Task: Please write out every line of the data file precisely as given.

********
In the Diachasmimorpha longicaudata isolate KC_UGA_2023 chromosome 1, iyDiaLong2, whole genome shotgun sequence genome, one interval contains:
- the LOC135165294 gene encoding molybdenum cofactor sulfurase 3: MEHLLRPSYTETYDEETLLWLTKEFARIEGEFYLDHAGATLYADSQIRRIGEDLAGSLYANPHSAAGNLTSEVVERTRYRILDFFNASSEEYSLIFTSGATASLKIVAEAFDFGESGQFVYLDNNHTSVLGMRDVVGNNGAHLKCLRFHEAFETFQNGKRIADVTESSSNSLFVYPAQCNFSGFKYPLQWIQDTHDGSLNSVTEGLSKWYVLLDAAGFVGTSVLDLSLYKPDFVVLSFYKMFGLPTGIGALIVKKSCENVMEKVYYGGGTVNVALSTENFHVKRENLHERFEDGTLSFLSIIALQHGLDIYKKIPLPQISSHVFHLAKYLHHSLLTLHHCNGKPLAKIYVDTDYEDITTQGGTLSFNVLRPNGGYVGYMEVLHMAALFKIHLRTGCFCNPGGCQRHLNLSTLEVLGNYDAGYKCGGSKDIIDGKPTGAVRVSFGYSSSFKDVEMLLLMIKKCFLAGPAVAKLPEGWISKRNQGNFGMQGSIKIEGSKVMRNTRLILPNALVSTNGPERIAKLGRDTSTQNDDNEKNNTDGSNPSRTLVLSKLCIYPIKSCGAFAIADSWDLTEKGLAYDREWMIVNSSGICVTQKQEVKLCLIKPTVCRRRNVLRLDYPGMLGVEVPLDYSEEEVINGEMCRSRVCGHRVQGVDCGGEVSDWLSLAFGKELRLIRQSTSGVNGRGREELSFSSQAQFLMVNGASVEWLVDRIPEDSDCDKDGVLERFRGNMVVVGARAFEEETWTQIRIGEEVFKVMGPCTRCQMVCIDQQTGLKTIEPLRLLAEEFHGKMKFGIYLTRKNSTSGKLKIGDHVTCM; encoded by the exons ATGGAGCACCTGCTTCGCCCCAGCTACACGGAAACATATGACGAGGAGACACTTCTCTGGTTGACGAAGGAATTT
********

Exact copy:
In the Diachasmimorpha longicaudata isolate KC_UGA_2023 chromosome 1, iyDiaLong2, whole genome shotgun sequence genome, one interval contains:
- the LOC135165294 gene encoding molybdenum cofactor sulfurase 3: MEHLLRPSYTETYDEETLLWLTKEFARIEGEFYLDHAGATLYADSQIRRIGEDLAGSLYANPHSAAGNLTSEVVERTRYRILDFFNASSEEYSLIFTSGATASLKIVAEAFDFGESGQFVYLDNNHTSVLGMRDVVGNNGAHLKCLRFHEAFETFQNGKRIADVTESSSNSLFVYPAQCNFSGFKYPLQWIQDTHDGSLNSVTEGLSKWYVLLDAAGFVGTSVLDLSLYKPDFVVLSFYKMFGLPTGIGALIVKKSCENVMEKVYYGGGTVNVALSTENFHVKRENLHERFEDGTLSFLSIIALQHGLDIYKKIPLPQISSHVFHLAKYLHHSLLTLHHCNGKPLAKIYVDTDYEDITTQGGTLSFNVLRPNGGYVGYMEVLHMAALFKIHLRTGCFCNPGGCQRHLNLSTLEVLGNYDAGYKCGGSKDIIDGKPTGAVRVSFGYSSSFKDVEMLLLMIKKCFLAGPAVAKLPEGWISKRNQGNFGMQGSIKIEGSKVMRNTRLILPNALVSTNGPERIAKLGRDTSTQNDDNEKNNTDGSNPSRTLVLSKLCIYPIKSCGAFAIADSWDLTEKGLAYDREWMIVNSSGICVTQKQEVKLCLIKPTVCRRRNVLRLDYPGMLGVEVPLDYSEEEVINGEMCRSRVCGHRVQGVDCGGEVSDWLSLAFGKELRLIRQSTSGVNGRGREELSFSSQAQFLMVNGASVEWLVDRIPEDSDCDKDGVLERFRGNMVVVGARAFEEETWTQIRIGEEVFKVMGPCTRCQMVCIDQQTGLKTIEPLRLLAEEFHGKMKFGIYLTRKNSTSGKLKIGDHVTCM; encoded by the exons ATGGAGCACCTGCTTCGCCCCAGCTACACGGAAACATATGACGAGGAGACACTTCTCTGGTTGACGAAGGAATTT